AS: In that era, a woman’s life was defined by the neighborhood in which she lived and by the chores she had to perform. My mother had three children, no car and a wringer washer. The simple tasks of family life took up most of her day (except for her soap operas). We could buy food from the “little” store but shop only once a week, on Thursday nights, when my father came home with his paycheck. I used my mother as a role model for Grace, though my parents had a very happy marriage. It was immensely pleasurable for me to go back to my early childhood and remember details I hadn't thought of in decades.

Q: Gene also seems to be constrained by gender roles --- in his case, society’s expectations of manhood. Do you also see him as a victim of his culture, or is he more of a foil to Grace?

AS: I don’t see Gene as particularly constrained by gender roles. His role was exalted, particularly since he had fought in WWII. He was free to marry, have a home and children, and leave that home to go out into the world to earn money. If anything, he was constrained by his responsibility to provide for his family --- but aren’t we all?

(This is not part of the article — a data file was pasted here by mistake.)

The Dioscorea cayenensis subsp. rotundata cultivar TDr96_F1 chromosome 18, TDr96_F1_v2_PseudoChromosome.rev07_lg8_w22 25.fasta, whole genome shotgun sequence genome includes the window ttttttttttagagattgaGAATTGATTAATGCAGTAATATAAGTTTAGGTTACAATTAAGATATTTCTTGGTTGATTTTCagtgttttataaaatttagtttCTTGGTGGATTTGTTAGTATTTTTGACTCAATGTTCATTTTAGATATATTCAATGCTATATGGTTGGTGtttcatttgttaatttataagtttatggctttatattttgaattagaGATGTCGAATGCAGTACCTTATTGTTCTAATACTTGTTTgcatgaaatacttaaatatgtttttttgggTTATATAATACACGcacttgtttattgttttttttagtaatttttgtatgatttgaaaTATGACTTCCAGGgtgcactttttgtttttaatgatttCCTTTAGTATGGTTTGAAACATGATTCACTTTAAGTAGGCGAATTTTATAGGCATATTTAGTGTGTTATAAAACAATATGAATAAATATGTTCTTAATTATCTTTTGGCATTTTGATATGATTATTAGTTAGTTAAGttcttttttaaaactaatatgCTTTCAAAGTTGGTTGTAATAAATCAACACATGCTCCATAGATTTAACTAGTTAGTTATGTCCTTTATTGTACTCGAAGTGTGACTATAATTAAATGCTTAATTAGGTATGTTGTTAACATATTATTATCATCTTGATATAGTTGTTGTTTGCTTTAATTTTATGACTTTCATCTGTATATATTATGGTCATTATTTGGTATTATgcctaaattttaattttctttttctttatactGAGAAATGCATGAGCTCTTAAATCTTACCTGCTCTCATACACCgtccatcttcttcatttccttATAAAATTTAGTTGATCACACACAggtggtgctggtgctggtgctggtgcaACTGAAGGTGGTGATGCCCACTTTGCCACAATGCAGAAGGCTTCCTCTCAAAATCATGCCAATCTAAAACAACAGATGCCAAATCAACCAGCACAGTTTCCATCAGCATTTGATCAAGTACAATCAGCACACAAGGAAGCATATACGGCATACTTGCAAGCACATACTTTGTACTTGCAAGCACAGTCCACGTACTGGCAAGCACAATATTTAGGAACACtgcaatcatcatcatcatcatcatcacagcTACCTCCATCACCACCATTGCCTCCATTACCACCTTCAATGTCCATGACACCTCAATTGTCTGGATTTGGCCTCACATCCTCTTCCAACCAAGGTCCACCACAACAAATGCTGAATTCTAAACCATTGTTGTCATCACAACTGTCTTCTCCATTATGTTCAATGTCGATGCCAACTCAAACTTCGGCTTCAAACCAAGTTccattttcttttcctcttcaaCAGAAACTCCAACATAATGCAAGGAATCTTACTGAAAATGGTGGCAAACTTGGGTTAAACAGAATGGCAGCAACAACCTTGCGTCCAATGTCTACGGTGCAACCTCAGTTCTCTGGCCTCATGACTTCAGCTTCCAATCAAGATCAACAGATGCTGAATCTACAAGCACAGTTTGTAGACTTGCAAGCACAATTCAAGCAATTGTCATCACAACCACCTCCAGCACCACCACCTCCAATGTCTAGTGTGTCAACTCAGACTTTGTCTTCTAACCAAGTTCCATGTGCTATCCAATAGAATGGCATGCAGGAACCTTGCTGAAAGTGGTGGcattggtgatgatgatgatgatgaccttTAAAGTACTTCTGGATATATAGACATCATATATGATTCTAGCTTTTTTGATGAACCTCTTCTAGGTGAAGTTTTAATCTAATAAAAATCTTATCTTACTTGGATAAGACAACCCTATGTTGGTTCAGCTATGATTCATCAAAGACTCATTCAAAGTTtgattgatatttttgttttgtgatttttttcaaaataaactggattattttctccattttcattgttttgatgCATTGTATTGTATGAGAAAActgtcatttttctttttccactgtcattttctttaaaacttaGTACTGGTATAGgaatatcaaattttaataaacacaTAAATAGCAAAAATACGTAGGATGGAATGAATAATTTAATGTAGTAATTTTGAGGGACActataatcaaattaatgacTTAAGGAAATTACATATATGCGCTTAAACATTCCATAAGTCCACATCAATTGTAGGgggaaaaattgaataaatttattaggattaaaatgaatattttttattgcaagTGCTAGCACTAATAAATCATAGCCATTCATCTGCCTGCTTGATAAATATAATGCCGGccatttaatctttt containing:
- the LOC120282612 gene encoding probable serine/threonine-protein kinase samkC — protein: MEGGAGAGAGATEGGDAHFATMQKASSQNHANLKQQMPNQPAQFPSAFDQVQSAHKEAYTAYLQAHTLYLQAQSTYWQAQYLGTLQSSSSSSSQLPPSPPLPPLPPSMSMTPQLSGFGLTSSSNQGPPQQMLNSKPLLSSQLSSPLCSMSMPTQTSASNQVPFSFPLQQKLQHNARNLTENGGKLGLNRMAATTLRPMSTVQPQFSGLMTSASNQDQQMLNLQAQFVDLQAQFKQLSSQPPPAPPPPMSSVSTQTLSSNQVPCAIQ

Q: By the end of the book, it seems that there are a few possible endings to Grace’s story. Why did you choose to leave her narrative open-ended?

AS: I’m not sure I see the novel as open-ended. The meaningful gesture, in my view, is the moment when Aiden grasps Grace’s wrist and won’t let go, meaning that nothing will separate them now. Yes, he will go off to his concerts, but he will always come home to Grace. What I like most about the ending is her ability to envision an unconventional union, and having imagined it, take such joy in it.

Q: Some of the themes of your previous books --- loss and grief, resilience, how one moment in life can change everything --- resonate powerfully here. Can you talk about how this book is a continuation of themes that have long interested you? In what ways is it also a departure?
AS: Many of my novels ask the question: If you take an ordinary woman and push her to the edge, how will she behave? Grace is tested in the extreme: by the Fire, by a troubled marriage, and by the reappearance of a damaged and angry husband who threatens her very existence. We see how Grace behaves: she’s resilient, she’s practical, and she finds a means of escape, even knowing how hard that escape will be. When she married, she never imagined the emotional trials she would face, but she stood up to the challenges, even though, at times, she was terrified by them. She had pluck and backbone and, above all, a desire to protect her children. I liked Grace. I liked her throughout the writing of the novel.